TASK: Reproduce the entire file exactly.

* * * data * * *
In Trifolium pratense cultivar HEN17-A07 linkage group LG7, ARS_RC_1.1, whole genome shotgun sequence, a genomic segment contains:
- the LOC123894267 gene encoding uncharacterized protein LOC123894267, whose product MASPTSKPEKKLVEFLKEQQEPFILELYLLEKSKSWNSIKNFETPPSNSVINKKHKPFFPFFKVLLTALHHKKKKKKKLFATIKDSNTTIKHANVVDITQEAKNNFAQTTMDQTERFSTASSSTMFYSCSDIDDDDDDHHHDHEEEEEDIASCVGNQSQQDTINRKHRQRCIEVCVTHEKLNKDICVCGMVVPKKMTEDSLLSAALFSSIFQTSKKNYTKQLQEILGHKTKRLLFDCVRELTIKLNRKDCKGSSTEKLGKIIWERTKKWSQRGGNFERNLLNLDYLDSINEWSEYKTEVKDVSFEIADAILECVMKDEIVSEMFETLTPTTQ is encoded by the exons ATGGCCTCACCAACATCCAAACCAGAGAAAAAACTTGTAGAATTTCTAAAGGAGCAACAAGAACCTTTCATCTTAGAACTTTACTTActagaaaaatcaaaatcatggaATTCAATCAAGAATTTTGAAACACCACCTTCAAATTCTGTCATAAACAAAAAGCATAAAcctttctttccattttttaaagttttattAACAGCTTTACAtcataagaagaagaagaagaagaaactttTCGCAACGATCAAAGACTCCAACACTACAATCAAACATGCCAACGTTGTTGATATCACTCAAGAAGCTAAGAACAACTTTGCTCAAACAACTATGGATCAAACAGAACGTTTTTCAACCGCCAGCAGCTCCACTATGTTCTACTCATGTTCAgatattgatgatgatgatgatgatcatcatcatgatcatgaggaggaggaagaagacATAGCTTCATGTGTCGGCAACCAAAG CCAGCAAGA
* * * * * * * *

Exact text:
In Trifolium pratense cultivar HEN17-A07 linkage group LG7, ARS_RC_1.1, whole genome shotgun sequence, a genomic segment contains:
- the LOC123894267 gene encoding uncharacterized protein LOC123894267, whose product MASPTSKPEKKLVEFLKEQQEPFILELYLLEKSKSWNSIKNFETPPSNSVINKKHKPFFPFFKVLLTALHHKKKKKKKLFATIKDSNTTIKHANVVDITQEAKNNFAQTTMDQTERFSTASSSTMFYSCSDIDDDDDDHHHDHEEEEEDIASCVGNQSQQDTINRKHRQRCIEVCVTHEKLNKDICVCGMVVPKKMTEDSLLSAALFSSIFQTSKKNYTKQLQEILGHKTKRLLFDCVRELTIKLNRKDCKGSSTEKLGKIIWERTKKWSQRGGNFERNLLNLDYLDSINEWSEYKTEVKDVSFEIADAILECVMKDEIVSEMFETLTPTTQ is encoded by the exons ATGGCCTCACCAACATCCAAACCAGAGAAAAAACTTGTAGAATTTCTAAAGGAGCAACAAGAACCTTTCATCTTAGAACTTTACTTActagaaaaatcaaaatcatggaATTCAATCAAGAATTTTGAAACACCACCTTCAAATTCTGTCATAAACAAAAAGCATAAAcctttctttccattttttaaagttttattAACAGCTTTACAtcataagaagaagaagaagaagaaactttTCGCAACGATCAAAGACTCCAACACTACAATCAAACATGCCAACGTTGTTGATATCACTCAAGAAGCTAAGAACAACTTTGCTCAAACAACTATGGATCAAACAGAACGTTTTTCAACCGCCAGCAGCTCCACTATGTTCTACTCATGTTCAgatattgatgatgatgatgatgatcatcatcatgatcatgaggaggaggaagaagacATAGCTTCATGTGTCGGCAACCAAAG CCAGCAAGA